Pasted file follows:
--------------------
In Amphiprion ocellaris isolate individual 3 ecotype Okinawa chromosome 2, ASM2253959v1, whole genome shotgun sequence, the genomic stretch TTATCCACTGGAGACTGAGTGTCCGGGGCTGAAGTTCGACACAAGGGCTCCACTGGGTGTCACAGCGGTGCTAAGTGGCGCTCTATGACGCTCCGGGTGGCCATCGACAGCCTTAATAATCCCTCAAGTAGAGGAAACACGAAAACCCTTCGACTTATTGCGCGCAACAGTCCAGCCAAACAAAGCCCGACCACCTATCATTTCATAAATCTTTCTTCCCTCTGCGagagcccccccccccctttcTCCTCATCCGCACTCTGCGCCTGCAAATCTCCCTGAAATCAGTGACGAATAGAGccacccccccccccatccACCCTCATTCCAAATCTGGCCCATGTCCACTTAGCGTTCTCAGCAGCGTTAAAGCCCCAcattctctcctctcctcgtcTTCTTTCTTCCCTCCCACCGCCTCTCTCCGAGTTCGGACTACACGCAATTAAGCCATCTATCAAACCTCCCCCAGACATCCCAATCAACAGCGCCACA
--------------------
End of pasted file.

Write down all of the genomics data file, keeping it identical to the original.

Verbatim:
In Amphiprion ocellaris isolate individual 3 ecotype Okinawa chromosome 2, ASM2253959v1, whole genome shotgun sequence, the genomic stretch TTATCCACTGGAGACTGAGTGTCCGGGGCTGAAGTTCGACACAAGGGCTCCACTGGGTGTCACAGCGGTGCTAAGTGGCGCTCTATGACGCTCCGGGTGGCCATCGACAGCCTTAATAATCCCTCAAGTAGAGGAAACACGAAAACCCTTCGACTTATTGCGCGCAACAGTCCAGCCAAACAAAGCCCGACCACCTATCATTTCATAAATCTTTCTTCCCTCTGCGagagcccccccccccctttcTCCTCATCCGCACTCTGCGCCTGCAAATCTCCCTGAAATCAGTGACGAATAGAGccacccccccccccatccACCCTCATTCCAAATCTGGCCCATGTCCACTTAGCGTTCTCAGCAGCGTTAAAGCCCCAcattctctcctctcctcgtcTTCTTTCTTCCCTCCCACCGCCTCTCTCCGAGTTCGGACTACACGCAATTAAGCCATCTATCAAACCTCCCCCAGACATCCCAATCAACAGCGCCACA